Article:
Re-intermediation financial definition of re-intermediation
disintermediation (redirected from re-intermediation)
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Farlex Financial Dictionary. © 2012 Farlex, Inc. All Rights Reserved
The withdrawal of funds from financial intermediaries such as banks, thrifts, and life insurance companies in order to invest directly with ultimate users. Disintermediation was more of a problem when financial intermediaries were limited in the returns they could pay to savers. Deregulation of financial intermediaries was intended to dampen the periodic swings toward disintermediation. Compare intermediation
Wall Street Words: An A to Z Guide to Investment Terms for Today's Investor by David L. Scott. Copyright © 2003 by Houghton Mifflin Company. Published by Houghton Mifflin Company. All rights reserved. All rights reserved.
disintermediation a situation where a FINANCIAL INTERMEDIARY such as a BUILDING SOCIETY is forced to reduce its lending operations because of the withdrawal of deposits from it and because it is unable to attract new funds. Disintermediation usually occurs (and then only temporarily) when an intermediary (see INTERMEDIATION) fails to adjust its borrowing rates on deposits promptly when interest rates rise, so its rates are insufficiently competitive vis-à-vis other deposit-taking institutions.
Collins Dictionary of Economics, 4th ed. © C. Pass, B. Lowes, L. Davies 2005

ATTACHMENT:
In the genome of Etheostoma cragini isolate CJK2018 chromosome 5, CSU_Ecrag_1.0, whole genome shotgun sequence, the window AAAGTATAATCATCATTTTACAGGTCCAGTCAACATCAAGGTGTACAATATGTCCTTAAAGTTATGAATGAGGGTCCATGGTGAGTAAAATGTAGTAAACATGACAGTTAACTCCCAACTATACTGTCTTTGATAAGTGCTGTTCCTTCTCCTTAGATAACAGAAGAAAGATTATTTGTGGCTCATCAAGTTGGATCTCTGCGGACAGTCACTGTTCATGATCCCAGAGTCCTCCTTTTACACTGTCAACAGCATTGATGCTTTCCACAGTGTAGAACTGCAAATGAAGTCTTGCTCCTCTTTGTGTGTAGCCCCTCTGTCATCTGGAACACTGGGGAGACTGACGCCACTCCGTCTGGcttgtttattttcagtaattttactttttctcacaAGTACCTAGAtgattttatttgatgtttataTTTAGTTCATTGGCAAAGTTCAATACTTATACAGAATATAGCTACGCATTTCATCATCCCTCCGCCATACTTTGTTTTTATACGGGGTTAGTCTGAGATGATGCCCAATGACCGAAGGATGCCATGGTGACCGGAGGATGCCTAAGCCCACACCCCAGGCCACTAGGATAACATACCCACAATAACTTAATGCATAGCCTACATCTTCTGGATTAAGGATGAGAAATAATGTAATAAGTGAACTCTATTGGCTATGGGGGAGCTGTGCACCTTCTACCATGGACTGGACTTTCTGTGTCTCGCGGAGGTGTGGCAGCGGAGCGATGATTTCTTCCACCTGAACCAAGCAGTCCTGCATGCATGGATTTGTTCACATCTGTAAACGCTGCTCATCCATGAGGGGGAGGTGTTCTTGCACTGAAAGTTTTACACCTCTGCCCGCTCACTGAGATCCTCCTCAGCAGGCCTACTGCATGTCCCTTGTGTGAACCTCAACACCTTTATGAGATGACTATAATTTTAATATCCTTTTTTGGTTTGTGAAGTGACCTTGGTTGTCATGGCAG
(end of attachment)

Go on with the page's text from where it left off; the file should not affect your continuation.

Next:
The situation that exists when depositors withdraw their savings from financial institutions and invest the money directly in the marketplace,usually because they can obtain a higher yield even though also running a higher risk of losing their money.
The Complete Real Estate Encyclopedia by Denise L. Evans, JD & O. William Evans, JD. Copyright © 2007 by The McGraw-Hill Companies, Inc.
References in periodicals archive
Eventually, he said, business-to-business models will evolve so that there will be re-intermediation
opportunities along the value chain -- i.e., middlemen will be able to add value at different positions between buyers and sellers and get paid for that service.
The financial crisis of the past year seems to have shifted many Americans' investment perceptions back to the traditional ultra-safe bank deposits so favored by those highly risk-averse in the past -- a process those in the banking and financial industry sometimes describe as "re-intermediation."
Bankers who take strong advantage of the current potential for "re-intermediation" and provide a "safe haven" with a reasonable rate of return may discover that they will benefit greatly, not only in terms of increased deposit growth in the short term, but also in increased customer loyalty/engagement over the long term.